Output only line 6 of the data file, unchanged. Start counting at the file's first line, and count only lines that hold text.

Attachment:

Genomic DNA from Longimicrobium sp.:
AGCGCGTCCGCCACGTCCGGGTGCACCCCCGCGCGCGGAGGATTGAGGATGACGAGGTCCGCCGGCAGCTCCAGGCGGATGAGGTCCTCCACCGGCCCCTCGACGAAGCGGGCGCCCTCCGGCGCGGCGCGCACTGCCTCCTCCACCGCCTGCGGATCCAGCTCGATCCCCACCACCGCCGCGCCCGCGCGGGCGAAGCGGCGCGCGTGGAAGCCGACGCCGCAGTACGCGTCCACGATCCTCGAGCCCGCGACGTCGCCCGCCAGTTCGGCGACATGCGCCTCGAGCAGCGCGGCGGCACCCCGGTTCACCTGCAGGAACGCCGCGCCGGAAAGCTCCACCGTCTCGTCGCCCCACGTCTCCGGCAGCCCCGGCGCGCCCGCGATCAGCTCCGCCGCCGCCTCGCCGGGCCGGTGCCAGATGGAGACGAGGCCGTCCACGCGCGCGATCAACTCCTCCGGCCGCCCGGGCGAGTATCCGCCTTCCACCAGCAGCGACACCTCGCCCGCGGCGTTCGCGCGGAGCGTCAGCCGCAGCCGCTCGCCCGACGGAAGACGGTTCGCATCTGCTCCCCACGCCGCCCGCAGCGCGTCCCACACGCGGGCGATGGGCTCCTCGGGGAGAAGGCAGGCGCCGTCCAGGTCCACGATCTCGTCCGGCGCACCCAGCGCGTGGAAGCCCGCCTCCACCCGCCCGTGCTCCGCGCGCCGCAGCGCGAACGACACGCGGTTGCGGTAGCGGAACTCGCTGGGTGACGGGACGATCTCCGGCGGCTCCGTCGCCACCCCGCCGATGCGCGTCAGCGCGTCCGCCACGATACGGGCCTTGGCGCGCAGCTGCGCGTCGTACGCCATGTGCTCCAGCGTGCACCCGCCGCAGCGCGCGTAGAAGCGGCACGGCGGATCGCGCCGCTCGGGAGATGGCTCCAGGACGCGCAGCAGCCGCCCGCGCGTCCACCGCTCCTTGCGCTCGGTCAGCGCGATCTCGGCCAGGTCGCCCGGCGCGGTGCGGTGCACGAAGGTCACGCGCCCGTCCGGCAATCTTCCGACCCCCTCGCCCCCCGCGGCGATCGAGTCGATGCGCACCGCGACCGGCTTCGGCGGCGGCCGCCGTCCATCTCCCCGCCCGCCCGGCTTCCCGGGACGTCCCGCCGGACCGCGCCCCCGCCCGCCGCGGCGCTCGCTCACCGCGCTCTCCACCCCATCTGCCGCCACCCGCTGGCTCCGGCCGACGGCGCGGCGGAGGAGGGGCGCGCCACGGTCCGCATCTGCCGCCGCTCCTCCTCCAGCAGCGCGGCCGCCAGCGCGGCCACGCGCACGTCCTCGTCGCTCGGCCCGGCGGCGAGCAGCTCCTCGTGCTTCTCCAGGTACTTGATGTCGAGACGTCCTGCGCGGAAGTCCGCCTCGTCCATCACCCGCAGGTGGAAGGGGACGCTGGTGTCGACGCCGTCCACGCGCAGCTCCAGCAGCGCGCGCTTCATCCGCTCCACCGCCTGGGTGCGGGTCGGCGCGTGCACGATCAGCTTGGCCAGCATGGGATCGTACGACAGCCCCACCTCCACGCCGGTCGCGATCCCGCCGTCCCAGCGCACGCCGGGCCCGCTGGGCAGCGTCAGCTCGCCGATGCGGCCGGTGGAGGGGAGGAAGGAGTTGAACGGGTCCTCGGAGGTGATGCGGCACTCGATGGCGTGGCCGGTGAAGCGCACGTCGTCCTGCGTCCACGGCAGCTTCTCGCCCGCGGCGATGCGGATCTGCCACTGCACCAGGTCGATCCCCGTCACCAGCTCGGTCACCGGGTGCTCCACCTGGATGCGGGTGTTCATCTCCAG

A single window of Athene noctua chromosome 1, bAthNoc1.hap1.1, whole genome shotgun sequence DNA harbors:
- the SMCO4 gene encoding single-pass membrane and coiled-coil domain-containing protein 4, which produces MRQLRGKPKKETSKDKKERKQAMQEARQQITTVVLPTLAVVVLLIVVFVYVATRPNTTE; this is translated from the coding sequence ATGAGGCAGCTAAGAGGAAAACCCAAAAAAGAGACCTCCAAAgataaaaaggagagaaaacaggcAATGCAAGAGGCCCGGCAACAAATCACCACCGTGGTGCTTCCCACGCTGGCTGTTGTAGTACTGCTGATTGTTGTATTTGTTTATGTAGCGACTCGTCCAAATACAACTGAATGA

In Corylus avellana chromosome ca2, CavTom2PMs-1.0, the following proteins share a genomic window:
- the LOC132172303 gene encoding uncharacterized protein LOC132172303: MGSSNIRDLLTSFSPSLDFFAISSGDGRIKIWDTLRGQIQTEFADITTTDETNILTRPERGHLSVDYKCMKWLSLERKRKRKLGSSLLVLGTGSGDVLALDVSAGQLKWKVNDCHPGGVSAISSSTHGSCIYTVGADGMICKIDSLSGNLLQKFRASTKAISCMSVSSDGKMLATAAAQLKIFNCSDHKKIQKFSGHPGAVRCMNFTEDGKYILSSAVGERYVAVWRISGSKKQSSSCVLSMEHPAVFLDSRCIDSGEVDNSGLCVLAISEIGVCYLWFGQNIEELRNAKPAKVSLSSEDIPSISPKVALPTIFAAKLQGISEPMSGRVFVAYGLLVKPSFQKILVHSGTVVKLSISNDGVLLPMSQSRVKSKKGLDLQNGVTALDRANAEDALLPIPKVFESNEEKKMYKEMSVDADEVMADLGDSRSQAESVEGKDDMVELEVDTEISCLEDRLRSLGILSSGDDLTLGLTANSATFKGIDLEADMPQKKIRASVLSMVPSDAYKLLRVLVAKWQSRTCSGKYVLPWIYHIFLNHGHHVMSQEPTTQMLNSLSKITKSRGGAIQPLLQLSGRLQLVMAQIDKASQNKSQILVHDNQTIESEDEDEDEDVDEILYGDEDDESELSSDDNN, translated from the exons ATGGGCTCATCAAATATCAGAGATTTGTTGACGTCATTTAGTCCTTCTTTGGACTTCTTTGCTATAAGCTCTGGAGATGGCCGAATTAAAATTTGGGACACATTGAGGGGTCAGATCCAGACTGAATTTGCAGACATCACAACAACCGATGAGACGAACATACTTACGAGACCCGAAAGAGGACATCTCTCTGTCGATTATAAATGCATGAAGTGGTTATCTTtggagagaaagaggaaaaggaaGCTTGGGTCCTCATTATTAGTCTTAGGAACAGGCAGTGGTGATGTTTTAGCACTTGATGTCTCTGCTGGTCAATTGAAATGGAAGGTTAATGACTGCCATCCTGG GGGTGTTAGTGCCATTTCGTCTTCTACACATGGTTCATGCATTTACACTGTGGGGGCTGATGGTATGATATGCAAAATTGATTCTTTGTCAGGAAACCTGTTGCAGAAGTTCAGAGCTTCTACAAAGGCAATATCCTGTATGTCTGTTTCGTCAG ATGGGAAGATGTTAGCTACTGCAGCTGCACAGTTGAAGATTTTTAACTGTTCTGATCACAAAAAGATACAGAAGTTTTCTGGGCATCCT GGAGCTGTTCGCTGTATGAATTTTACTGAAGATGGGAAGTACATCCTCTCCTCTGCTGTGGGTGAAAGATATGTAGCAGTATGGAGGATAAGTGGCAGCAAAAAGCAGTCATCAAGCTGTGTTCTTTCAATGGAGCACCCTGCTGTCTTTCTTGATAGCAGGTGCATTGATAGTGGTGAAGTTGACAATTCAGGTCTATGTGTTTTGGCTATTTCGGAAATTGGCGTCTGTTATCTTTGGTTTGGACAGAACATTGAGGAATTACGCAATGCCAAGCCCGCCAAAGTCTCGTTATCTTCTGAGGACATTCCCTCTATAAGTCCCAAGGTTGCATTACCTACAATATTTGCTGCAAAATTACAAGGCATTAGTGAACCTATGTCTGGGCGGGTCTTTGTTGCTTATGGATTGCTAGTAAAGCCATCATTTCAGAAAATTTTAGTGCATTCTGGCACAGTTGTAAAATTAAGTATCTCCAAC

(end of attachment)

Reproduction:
- the LOC132172303 gene encoding uncharacterized protein LOC132172303: MGSSNIRDLLTSFSPSLDFFAISSGDGRIKIWDTLRGQIQTEFADITTTDETNILTRPERGHLSVDYKCMKWLSLERKRKRKLGSSLLVLGTGSGDVLALDVSAGQLKWKVNDCHPGGVSAISSSTHGSCIYTVGADGMICKIDSLSGNLLQKFRASTKAISCMSVSSDGKMLATAAAQLKIFNCSDHKKIQKFSGHPGAVRCMNFTEDGKYILSSAVGERYVAVWRISGSKKQSSSCVLSMEHPAVFLDSRCIDSGEVDNSGLCVLAISEIGVCYLWFGQNIEELRNAKPAKVSLSSEDIPSISPKVALPTIFAAKLQGISEPMSGRVFVAYGLLVKPSFQKILVHSGTVVKLSISNDGVLLPMSQSRVKSKKGLDLQNGVTALDRANAEDALLPIPKVFESNEEKKMYKEMSVDADEVMADLGDSRSQAESVEGKDDMVELEVDTEISCLEDRLRSLGILSSGDDLTLGLTANSATFKGIDLEADMPQKKIRASVLSMVPSDAYKLLRVLVAKWQSRTCSGKYVLPWIYHIFLNHGHHVMSQEPTTQMLNSLSKITKSRGGAIQPLLQLSGRLQLVMAQIDKASQNKSQILVHDNQTIESEDEDEDEDVDEILYGDEDDESELSSDDNN, translated from the exons ATGGGCTCATCAAATATCAGAGATTTGTTGACGTCATTTAGTCCTTCTTTGGACTTCTTTGCTATAAGCTCTGGAGATGGCCGAATTAAAATTTGGGACACATTGAGGGGTCAGATCCAGACTGAATTTGCAGACATCACAACAACCGATGAGACGAACATACTTACGAGACCCGAAAGAGGACATCTCTCTGTCGATTATAAATGCATGAAGTGGTTATCTTtggagagaaagaggaaaaggaaGCTTGGGTCCTCATTATTAGTCTTAGGAACAGGCAGTGGTGATGTTTTAGCACTTGATGTCTCTGCTGGTCAATTGAAATGGAAGGTTAATGACTGCCATCCTGG GGGTGTTAGTGCCATTTCGTCTTCTACACATGGTTCATGCATTTACACTGTGGGGGCTGATGGTATGATATGCAAAATTGATTCTTTGTCAGGAAACCTGTTGCAGAAGTTCAGAGCTTCTACAAAGGCAATATCCTGTATGTCTGTTTCGTCAG ATGGGAAGATGTTAGCTACTGCAGCTGCACAGTTGAAGATTTTTAACTGTTCTGATCACAAAAAGATACAGAAGTTTTCTGGGCATCCT GGAGCTGTTCGCTGTATGAATTTTACTGAAGATGGGAAGTACATCCTCTCCTCTGCTGTGGGTGAAAGATATGTAGCAGTATGGAGGATAAGTGGCAGCAAAAAGCAGTCATCAAGCTGTGTTCTTTCAATGGAGCACCCTGCTGTCTTTCTTGATAGCAGGTGCATTGATAGTGGTGAAGTTGACAATTCAGGTCTATGTGTTTTGGCTATTTCGGAAATTGGCGTCTGTTATCTTTGGTTTGGACAGAACATTGAGGAATTACGCAATGCCAAGCCCGCCAAAGTCTCGTTATCTTCTGAGGACATTCCCTCTATAAGTCCCAAGGTTGCATTACCTACAATATTTGCTGCAAAATTACAAGGCATTAGTGAACCTATGTCTGGGCGGGTCTTTGTTGCTTATGGATTGCTAGTAAAGCCATCATTTCAGAAAATTTTAGTGCATTCTGGCACAGTTGTAAAATTAAGTATCTCCAAC